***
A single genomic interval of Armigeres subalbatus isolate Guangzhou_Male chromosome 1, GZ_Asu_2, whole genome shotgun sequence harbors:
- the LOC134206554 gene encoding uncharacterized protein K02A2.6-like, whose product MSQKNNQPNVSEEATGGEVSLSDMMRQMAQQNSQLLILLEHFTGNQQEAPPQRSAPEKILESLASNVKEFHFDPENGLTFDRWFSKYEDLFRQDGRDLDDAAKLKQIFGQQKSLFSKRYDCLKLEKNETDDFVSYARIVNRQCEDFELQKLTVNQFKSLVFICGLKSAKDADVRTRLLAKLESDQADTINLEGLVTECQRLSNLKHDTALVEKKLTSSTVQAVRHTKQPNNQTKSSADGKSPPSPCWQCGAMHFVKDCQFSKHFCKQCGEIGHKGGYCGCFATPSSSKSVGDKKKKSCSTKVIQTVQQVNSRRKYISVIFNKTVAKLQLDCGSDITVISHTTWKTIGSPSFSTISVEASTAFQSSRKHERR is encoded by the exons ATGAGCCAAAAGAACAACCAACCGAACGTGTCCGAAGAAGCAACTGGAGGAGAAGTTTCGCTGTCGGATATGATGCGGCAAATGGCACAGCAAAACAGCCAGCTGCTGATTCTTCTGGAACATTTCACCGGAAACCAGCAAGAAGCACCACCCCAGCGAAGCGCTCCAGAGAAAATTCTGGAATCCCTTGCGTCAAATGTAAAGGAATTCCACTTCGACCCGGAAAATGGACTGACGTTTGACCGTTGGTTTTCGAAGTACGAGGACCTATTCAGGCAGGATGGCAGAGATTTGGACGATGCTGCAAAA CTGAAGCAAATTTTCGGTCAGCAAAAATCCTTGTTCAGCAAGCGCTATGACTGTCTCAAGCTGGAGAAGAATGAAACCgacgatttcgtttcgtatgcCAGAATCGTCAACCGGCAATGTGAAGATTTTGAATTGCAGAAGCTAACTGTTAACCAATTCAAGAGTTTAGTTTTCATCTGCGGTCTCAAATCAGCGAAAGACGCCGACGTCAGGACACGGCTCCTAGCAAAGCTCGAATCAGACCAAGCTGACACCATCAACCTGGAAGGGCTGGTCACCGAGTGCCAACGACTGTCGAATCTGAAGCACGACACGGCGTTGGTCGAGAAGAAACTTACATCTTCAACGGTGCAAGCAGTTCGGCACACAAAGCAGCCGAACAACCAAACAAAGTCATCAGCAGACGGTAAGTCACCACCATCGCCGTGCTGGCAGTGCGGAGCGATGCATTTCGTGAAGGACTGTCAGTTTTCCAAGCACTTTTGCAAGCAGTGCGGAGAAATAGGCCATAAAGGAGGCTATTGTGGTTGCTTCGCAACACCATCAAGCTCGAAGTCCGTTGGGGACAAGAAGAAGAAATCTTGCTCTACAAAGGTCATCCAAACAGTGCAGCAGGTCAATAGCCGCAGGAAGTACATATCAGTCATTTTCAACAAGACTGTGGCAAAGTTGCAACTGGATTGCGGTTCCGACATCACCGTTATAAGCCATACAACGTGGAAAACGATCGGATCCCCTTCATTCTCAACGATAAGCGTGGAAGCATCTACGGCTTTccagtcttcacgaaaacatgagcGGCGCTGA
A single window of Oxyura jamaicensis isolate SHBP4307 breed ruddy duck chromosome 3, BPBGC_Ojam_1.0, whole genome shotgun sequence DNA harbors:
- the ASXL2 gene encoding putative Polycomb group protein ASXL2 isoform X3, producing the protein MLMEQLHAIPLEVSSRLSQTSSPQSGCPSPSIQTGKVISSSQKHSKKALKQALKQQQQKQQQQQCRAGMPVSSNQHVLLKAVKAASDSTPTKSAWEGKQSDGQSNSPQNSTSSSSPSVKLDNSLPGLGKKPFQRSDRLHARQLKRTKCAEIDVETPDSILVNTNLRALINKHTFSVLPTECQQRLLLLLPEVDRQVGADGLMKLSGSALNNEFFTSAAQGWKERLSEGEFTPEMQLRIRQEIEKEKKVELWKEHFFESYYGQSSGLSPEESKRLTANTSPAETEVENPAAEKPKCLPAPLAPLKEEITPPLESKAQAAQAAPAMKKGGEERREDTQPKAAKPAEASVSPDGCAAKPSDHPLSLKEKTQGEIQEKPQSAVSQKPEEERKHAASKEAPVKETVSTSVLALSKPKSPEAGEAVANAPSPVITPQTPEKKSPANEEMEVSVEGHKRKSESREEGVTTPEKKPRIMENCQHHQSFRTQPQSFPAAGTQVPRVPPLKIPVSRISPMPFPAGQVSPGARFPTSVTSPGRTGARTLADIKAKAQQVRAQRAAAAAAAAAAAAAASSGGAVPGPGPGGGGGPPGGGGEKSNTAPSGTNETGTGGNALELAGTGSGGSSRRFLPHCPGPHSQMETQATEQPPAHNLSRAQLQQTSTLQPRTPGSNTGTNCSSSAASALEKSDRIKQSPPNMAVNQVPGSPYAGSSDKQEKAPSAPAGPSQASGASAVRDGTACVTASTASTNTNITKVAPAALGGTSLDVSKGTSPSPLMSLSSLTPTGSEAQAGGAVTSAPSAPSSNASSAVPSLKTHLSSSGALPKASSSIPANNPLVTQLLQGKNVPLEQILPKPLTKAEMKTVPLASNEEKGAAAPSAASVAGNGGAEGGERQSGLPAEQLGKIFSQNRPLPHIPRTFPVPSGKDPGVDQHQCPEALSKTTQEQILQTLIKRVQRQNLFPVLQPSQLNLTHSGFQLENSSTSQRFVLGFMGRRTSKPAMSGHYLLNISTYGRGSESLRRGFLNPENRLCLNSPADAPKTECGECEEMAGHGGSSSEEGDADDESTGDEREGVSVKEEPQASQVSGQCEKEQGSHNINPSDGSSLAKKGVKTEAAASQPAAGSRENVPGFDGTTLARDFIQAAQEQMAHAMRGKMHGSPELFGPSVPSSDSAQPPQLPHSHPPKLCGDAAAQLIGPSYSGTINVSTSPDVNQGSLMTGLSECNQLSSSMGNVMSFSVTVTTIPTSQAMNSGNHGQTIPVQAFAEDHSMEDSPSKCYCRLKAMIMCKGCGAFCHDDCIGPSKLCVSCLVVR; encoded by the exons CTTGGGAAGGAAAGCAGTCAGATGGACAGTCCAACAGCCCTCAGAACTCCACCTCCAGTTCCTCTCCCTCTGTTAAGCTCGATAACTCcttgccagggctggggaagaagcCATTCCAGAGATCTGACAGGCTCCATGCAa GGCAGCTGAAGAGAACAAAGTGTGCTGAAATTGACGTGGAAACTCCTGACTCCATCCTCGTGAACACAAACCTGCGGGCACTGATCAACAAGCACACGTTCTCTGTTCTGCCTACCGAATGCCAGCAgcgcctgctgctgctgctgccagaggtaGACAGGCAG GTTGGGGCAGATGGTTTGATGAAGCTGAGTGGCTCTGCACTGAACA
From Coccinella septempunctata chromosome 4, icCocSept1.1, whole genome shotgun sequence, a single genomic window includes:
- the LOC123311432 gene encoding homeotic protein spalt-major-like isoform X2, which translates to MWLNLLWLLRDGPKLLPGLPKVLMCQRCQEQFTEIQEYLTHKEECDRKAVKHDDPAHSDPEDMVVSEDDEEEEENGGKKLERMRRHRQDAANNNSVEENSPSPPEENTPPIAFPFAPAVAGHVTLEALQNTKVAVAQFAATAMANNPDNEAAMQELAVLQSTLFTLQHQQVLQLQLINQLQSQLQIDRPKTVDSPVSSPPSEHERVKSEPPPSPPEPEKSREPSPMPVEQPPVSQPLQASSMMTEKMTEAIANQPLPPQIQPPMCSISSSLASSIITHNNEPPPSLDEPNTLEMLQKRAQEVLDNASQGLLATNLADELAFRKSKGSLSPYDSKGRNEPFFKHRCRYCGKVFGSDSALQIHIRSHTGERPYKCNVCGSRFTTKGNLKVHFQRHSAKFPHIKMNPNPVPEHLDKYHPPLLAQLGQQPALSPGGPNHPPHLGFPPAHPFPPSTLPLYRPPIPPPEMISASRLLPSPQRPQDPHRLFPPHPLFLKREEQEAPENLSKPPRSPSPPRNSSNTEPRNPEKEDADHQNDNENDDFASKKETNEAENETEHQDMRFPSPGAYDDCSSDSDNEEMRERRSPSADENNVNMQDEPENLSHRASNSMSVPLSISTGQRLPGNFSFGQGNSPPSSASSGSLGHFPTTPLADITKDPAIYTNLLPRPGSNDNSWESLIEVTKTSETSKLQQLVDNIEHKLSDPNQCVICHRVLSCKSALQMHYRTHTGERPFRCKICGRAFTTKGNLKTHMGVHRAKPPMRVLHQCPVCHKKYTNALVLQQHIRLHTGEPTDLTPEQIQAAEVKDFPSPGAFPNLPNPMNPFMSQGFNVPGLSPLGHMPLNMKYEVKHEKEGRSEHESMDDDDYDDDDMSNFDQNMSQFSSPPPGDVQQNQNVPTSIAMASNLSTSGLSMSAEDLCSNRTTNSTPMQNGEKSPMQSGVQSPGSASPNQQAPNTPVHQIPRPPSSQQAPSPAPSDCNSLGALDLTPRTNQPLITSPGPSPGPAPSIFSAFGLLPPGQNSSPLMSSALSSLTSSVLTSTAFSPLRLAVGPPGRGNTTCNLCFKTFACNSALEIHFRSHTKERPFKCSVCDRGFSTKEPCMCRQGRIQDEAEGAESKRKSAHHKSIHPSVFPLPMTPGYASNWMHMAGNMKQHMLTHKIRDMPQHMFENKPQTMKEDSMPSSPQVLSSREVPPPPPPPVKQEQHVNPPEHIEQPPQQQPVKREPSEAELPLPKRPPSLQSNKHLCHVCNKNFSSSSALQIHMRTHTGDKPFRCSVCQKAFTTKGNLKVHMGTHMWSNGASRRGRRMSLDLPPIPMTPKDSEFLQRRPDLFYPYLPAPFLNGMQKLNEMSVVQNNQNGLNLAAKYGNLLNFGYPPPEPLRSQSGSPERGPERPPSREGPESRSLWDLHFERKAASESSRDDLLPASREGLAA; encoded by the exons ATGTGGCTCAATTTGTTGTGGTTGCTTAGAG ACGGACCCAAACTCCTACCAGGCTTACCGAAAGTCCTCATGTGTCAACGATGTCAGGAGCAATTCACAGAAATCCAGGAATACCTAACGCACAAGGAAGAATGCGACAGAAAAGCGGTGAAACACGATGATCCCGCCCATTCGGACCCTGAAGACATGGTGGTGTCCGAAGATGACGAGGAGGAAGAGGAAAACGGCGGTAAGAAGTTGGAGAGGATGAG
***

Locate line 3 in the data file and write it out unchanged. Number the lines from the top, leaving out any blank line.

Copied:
A single window of Oxyura jamaicensis isolate SHBP4307 breed ruddy duck chromosome 3, BPBGC_Ojam_1.0, whole genome shotgun sequence DNA harbors: